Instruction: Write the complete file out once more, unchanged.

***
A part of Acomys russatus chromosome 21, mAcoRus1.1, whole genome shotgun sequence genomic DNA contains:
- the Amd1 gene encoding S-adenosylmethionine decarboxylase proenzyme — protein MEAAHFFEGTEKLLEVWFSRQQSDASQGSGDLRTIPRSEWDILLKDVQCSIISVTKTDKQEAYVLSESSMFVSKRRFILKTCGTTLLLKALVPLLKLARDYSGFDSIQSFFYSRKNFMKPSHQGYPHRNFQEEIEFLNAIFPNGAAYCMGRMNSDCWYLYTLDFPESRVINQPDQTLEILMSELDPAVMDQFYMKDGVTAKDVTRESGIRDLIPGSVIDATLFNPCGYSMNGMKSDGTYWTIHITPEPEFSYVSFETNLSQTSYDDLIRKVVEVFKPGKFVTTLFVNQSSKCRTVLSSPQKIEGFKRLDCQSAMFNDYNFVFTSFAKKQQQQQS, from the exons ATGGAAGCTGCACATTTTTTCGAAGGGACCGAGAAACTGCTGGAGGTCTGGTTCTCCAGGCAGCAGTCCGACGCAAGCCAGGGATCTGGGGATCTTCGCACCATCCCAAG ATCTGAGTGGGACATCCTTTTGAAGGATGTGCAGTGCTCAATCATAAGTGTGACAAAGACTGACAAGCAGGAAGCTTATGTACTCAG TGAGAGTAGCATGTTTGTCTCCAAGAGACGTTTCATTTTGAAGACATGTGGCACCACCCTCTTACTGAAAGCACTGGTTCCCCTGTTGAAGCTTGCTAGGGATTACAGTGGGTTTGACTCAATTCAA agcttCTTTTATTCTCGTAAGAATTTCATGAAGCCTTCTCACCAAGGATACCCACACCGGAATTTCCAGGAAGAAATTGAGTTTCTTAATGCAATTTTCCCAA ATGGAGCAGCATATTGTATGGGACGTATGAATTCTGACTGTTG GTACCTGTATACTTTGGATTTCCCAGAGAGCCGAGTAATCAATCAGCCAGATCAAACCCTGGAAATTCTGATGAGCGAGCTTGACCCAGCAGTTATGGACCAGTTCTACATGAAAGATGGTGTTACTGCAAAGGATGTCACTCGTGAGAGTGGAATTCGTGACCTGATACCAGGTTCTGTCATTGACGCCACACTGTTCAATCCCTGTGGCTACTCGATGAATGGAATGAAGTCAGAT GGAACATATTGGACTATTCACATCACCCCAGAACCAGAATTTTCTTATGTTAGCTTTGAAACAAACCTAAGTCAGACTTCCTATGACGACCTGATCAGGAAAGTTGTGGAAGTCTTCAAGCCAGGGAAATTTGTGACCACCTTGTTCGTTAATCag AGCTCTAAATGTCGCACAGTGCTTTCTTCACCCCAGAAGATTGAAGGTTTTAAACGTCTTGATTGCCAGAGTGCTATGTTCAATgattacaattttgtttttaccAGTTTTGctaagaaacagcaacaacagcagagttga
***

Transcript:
A part of Acomys russatus chromosome 21, mAcoRus1.1, whole genome shotgun sequence genomic DNA contains:
- the Amd1 gene encoding S-adenosylmethionine decarboxylase proenzyme — protein MEAAHFFEGTEKLLEVWFSRQQSDASQGSGDLRTIPRSEWDILLKDVQCSIISVTKTDKQEAYVLSESSMFVSKRRFILKTCGTTLLLKALVPLLKLARDYSGFDSIQSFFYSRKNFMKPSHQGYPHRNFQEEIEFLNAIFPNGAAYCMGRMNSDCWYLYTLDFPESRVINQPDQTLEILMSELDPAVMDQFYMKDGVTAKDVTRESGIRDLIPGSVIDATLFNPCGYSMNGMKSDGTYWTIHITPEPEFSYVSFETNLSQTSYDDLIRKVVEVFKPGKFVTTLFVNQSSKCRTVLSSPQKIEGFKRLDCQSAMFNDYNFVFTSFAKKQQQQQS, from the exons ATGGAAGCTGCACATTTTTTCGAAGGGACCGAGAAACTGCTGGAGGTCTGGTTCTCCAGGCAGCAGTCCGACGCAAGCCAGGGATCTGGGGATCTTCGCACCATCCCAAG ATCTGAGTGGGACATCCTTTTGAAGGATGTGCAGTGCTCAATCATAAGTGTGACAAAGACTGACAAGCAGGAAGCTTATGTACTCAG TGAGAGTAGCATGTTTGTCTCCAAGAGACGTTTCATTTTGAAGACATGTGGCACCACCCTCTTACTGAAAGCACTGGTTCCCCTGTTGAAGCTTGCTAGGGATTACAGTGGGTTTGACTCAATTCAA agcttCTTTTATTCTCGTAAGAATTTCATGAAGCCTTCTCACCAAGGATACCCACACCGGAATTTCCAGGAAGAAATTGAGTTTCTTAATGCAATTTTCCCAA ATGGAGCAGCATATTGTATGGGACGTATGAATTCTGACTGTTG GTACCTGTATACTTTGGATTTCCCAGAGAGCCGAGTAATCAATCAGCCAGATCAAACCCTGGAAATTCTGATGAGCGAGCTTGACCCAGCAGTTATGGACCAGTTCTACATGAAAGATGGTGTTACTGCAAAGGATGTCACTCGTGAGAGTGGAATTCGTGACCTGATACCAGGTTCTGTCATTGACGCCACACTGTTCAATCCCTGTGGCTACTCGATGAATGGAATGAAGTCAGAT GGAACATATTGGACTATTCACATCACCCCAGAACCAGAATTTTCTTATGTTAGCTTTGAAACAAACCTAAGTCAGACTTCCTATGACGACCTGATCAGGAAAGTTGTGGAAGTCTTCAAGCCAGGGAAATTTGTGACCACCTTGTTCGTTAATCag AGCTCTAAATGTCGCACAGTGCTTTCTTCACCCCAGAAGATTGAAGGTTTTAAACGTCTTGATTGCCAGAGTGCTATGTTCAATgattacaattttgtttttaccAGTTTTGctaagaaacagcaacaacagcagagttga